Drug use in Mexico has been on the rise since the 1970s. Nonetheless, this problem has exhibited important variations in the different regions of Mexico. To document these trends, the National Institute of Psychiatry Ramón de la Fuente (INP) has performed household surveys on addictions in different Mexican cities. In the 1970s and early 1980s surveys were conducted in the following cities: Mexico City, La Paz, Baja California Sur; Mexicali, Baja California Norte; Monterrey, Nuevo León; San Luis Potosí, San Luis Potosí; and Puebla, Puebla, among others. The first national survey in urban population was carried out in 1 988, and was repeated in 1993 and 1998, while the first national survey to included rural population was conducted in 2002, which is being followed by another study currently in the field. The student population has also been extensively studied, and has been included in three national drug surveys and studies performed in different entities. Antecedents Results from these surveys show that drug use has not increased in a uniform fashion throughout the Mexican Republic and both student and household surveys have demonstrated higher rates in the northwestern region of the country comprising the states of Baja California, Sonora and Chihuahua, which have exhibited above-average drug use on comparison with the remaining regions of the country. The most frequently consumed drug by the population is marihuana. The 1988 national household survey registered a rising prevalence in use of 2.9% in Mexican population aged 12-65 years of individuals who had used drugs at some time during their lifetime; in 1993 this prevalence increased to 3.32% and in 1998 to 4.70%; while in 2002 the percentage demonstrated a slight decrease to 3.48%. In 1988, the second place in drug preferences of the population was inhalants with a prevalence of drug use at some time during their lifetime of 0.76%; by 1993, the second place was occupied by cocaine. Prevalence of use of the latter was 0.33% in 1988; by 1993, cocaine increased to 0.56% and to 1.45% in 1998, presenting a slight decrease in use in 2002 (1.23%). From 1988-2002 non-prescribed medical drugs consumed were found in the third place in population preference. Objective This article compared drug use rates observed in three cities on or near Mexico's northern border with the U. S.: Ciudad Juarez, Chihuahua; Tijuana, Baja California Norte, and Monterrey, Nuevo León, were studied as part of the 1 998 national survey on addictions by selecting independent representative samples of these localities and with a new survey of these entities in 2005. Method The 1998 national survey of addictions was carried out in a representative sample of Mexican urban population (in localities of 2500 inhabitants). Independent samples were drawn from inhabitants living in several cities throughout Mexico. In this article we report the drug-use trends for three of these cities (Ciudad Juarez, Monterrey and Tijuana) by comparing the rates observed in 1998 with the results of a new wave of household surveys conducted in 2005 in the same cities using comparable methodology. Samples in both periods included population 12-65 years of age residing in households. Sample design was stratified by means of the following: several stages with localities (Áreas Geoestadísticas Básicas, AGEBS, its acronym in Spanish, census tracts); blocks of houses within the selected localities; segments of houses within sample blocks, and one individual per household as the selection unit in each stage. Sample size in Tijuana was 466 and 553 in 1998 and 2005, respectively, while sample sizes for Ciudad Juarez were 472 in 1998 and 606 in 2005, and for Monterrey this was 637 in 1998 and 675 in 2005, and the non-response rate was 23% in 1 998 and 20.3% in 2005. Instruments for obtaining information employed in both time frames considered were similar. Two types of questionnaires were administered: a household questionnaire that included sociodemographic information on all household inhabitants in the sample and their housing conditions and an standardized individual questionnaire administered in a face-to-face interview that collected information on the following: prevalence and use patterns of tobacco, alcohol, five types of illegal drugs (marihuana, cocaine, heroin, hallucinogens, amphetamine-type stimulants and other drugs); four types of medical pharmaceuticals utilized without a prescription (narcotics, stimulants, tranquilizers and sedatives), determining consequences and services utilization. In this article tobacco and alcohol use is not reported. This questionnaire has been extensively tested and used in previous surveys. Interviewers were persons academically prepared in the Social Sciences and trained in the logistics of the several survey stages and extensively supervised during field work. Results Highest rates of use were observed in Tijuana and Ciudad Juarez in contrast with Monterrey, which had lower rates. When use of any drug was considered, an increase in lifetime use from 1998-2005 was observed in all three cities; when use during the past year was contemplated, an increase was observed from 1998-2005 from 2.8-4.8% in the case of Ciudad Juarez and in Monterrey from 1.3%-2.0%, while these rates for Tijuana decreased from 5.4%-4.01%. Reports of use during the previous month fell in Tijuana from 4.4%-2.81 % and in Monterrey this decreased from 1.1 %-0.71 %, while in Ciudad Juarez drug use rates during the previous month increased from 2.4%-3.24%. It is important to mention that there was no statistical significance in any of the different prevalences types. Lifetime use of medical drugs without prescription increased in Tijuana and in Monterrey, while in Ciudad Juarez this remained stable from 1998-2005. In 2005, use of medical drugs decreased in Ciudad Juarez from 1.2%-0.88% and in Tijuana from 1.3%-1 .28%, while in Monterrey no use was detected in 1998, but 0.48% of interviewees did reported drug use in 2005. Previous-month use increased in Tijuana from 0.7%-1 .28% and in Monterrey this ranged from no use in 1998 to 0.48% by contrast in Ciudad Juarez previous-month drug use fell from 1.2-0.88%. In referring only to use of any illegal drug (excluding medical pharmaceutical), lifetime use increased in all three cities from 1998-2005; lifetime use doubled in Monterrey and Ciudad Juarez, while use during the previous year decreased in Tijuana from 4.4%-3.25% and increased in Ciudad Juarez from 1.6%-3.98% and in Monterrey from 1.3%-1 .52%. Prior-month increased in Ciudad Juarez from 1.2%-2.42%, while this exhibited a decrease in Tijuana from 3.9%-2.05% and in Monterrey from 1.1%-0.23%. Data also indicate that a high proportion of individuals in Monterrey have used only one drug; these percentages rose in the 1998-2005 period from 3.7%-8.96% numbers of the poly-drug users doubled in Tijuana from 4%-8.44% and in Ciudad Juarez from 3.2%-7.43%; in Tijuana this was due to an increase among males, and in Ciudad Juarez the number of poly-drug users increased in both genders.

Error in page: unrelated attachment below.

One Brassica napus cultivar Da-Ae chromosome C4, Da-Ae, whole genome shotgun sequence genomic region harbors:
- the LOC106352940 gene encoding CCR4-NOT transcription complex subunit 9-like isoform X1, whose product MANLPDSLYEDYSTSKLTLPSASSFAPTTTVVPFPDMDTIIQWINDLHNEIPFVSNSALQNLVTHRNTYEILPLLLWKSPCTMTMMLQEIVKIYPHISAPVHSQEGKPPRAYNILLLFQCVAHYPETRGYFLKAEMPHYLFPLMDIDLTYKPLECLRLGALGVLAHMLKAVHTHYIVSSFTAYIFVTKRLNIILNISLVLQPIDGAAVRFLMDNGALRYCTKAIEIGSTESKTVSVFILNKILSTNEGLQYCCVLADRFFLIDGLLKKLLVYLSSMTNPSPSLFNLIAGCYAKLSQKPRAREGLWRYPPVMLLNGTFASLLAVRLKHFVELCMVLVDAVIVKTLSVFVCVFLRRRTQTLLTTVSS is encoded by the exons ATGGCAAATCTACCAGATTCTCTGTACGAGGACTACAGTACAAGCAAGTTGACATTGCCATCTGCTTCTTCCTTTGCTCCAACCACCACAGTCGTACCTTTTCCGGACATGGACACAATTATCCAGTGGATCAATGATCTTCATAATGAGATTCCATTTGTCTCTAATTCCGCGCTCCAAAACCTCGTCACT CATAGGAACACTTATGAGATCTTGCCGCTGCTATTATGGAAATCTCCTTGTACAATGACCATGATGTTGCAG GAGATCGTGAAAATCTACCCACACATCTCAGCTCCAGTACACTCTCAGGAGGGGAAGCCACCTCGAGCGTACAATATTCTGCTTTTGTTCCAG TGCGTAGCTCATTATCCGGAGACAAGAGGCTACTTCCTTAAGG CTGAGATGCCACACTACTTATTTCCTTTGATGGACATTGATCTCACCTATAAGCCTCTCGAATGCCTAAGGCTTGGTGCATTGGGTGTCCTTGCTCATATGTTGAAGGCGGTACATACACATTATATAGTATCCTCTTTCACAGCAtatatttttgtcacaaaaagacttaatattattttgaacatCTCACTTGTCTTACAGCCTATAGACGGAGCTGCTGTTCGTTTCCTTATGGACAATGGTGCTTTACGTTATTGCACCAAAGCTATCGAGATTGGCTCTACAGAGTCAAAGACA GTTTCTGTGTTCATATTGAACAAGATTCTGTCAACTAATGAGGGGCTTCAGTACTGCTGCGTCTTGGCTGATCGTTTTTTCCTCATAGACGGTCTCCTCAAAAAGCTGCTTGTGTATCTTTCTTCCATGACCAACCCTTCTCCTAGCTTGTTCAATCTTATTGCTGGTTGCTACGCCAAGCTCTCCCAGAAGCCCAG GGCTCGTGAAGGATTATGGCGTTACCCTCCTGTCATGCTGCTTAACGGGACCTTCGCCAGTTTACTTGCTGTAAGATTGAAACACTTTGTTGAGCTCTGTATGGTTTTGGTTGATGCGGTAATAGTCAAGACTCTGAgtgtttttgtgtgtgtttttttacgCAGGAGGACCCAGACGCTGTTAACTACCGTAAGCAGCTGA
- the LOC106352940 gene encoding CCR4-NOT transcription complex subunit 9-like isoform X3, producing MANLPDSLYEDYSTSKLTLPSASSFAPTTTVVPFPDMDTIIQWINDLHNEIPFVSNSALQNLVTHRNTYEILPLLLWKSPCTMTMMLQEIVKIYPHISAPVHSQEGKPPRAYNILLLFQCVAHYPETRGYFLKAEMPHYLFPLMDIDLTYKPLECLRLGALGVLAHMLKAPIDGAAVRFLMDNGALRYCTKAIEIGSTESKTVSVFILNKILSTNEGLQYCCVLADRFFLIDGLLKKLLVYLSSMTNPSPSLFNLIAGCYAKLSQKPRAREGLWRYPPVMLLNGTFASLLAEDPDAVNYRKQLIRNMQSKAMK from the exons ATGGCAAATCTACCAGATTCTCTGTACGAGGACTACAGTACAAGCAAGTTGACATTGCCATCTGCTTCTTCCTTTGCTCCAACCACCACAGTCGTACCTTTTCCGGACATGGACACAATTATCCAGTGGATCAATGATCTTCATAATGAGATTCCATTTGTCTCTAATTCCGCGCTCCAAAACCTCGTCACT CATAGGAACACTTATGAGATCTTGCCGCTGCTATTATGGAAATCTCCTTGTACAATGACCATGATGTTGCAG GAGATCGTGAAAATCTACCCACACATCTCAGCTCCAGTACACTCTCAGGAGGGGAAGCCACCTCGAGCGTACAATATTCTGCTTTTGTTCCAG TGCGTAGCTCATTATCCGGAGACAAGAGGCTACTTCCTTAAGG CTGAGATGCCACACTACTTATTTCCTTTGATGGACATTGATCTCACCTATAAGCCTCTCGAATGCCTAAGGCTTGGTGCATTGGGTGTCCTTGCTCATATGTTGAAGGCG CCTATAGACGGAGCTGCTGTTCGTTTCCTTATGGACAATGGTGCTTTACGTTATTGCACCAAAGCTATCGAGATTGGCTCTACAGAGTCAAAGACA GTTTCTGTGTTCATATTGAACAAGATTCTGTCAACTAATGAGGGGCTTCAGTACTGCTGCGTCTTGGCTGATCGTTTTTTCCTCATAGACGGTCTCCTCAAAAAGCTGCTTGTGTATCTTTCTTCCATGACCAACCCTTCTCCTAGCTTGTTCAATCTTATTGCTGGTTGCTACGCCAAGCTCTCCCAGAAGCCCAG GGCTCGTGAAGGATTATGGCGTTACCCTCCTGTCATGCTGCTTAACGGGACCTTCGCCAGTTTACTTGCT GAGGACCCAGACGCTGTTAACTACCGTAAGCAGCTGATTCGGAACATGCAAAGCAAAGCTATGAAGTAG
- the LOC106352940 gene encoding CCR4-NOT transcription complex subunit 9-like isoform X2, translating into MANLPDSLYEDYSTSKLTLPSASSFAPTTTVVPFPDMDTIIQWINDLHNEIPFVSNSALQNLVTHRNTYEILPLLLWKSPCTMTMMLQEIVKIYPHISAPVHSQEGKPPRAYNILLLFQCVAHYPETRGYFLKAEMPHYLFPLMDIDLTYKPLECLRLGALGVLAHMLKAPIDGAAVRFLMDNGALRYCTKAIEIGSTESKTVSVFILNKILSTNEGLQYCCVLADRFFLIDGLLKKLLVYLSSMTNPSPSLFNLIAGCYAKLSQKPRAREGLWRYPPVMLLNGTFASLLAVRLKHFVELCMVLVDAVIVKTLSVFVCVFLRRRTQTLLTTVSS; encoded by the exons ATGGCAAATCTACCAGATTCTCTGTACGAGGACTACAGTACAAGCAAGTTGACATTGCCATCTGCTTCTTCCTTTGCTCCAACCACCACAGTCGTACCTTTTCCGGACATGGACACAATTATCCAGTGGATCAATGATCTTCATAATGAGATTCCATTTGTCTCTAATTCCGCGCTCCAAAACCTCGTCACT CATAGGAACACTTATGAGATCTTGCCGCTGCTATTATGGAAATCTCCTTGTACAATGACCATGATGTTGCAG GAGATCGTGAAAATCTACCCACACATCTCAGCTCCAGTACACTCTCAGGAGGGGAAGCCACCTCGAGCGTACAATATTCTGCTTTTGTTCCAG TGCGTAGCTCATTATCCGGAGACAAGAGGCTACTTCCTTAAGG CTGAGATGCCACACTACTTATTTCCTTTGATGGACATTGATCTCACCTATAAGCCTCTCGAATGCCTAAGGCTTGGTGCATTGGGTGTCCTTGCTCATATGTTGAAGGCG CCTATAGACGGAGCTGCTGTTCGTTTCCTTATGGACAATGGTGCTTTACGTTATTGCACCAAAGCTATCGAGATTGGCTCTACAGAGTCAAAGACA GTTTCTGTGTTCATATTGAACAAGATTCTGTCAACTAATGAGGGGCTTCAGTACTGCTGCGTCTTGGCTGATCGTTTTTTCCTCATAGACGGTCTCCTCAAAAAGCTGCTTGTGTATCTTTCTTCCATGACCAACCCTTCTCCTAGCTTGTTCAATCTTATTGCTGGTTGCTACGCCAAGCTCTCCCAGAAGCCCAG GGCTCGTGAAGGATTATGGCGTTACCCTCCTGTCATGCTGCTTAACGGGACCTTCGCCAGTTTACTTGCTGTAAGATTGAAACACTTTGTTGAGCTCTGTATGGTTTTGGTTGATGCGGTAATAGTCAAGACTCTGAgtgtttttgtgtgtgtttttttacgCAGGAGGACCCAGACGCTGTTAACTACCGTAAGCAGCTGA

Palavras-chave : Prevalence of drug use; household surveys; northern Mexican cities.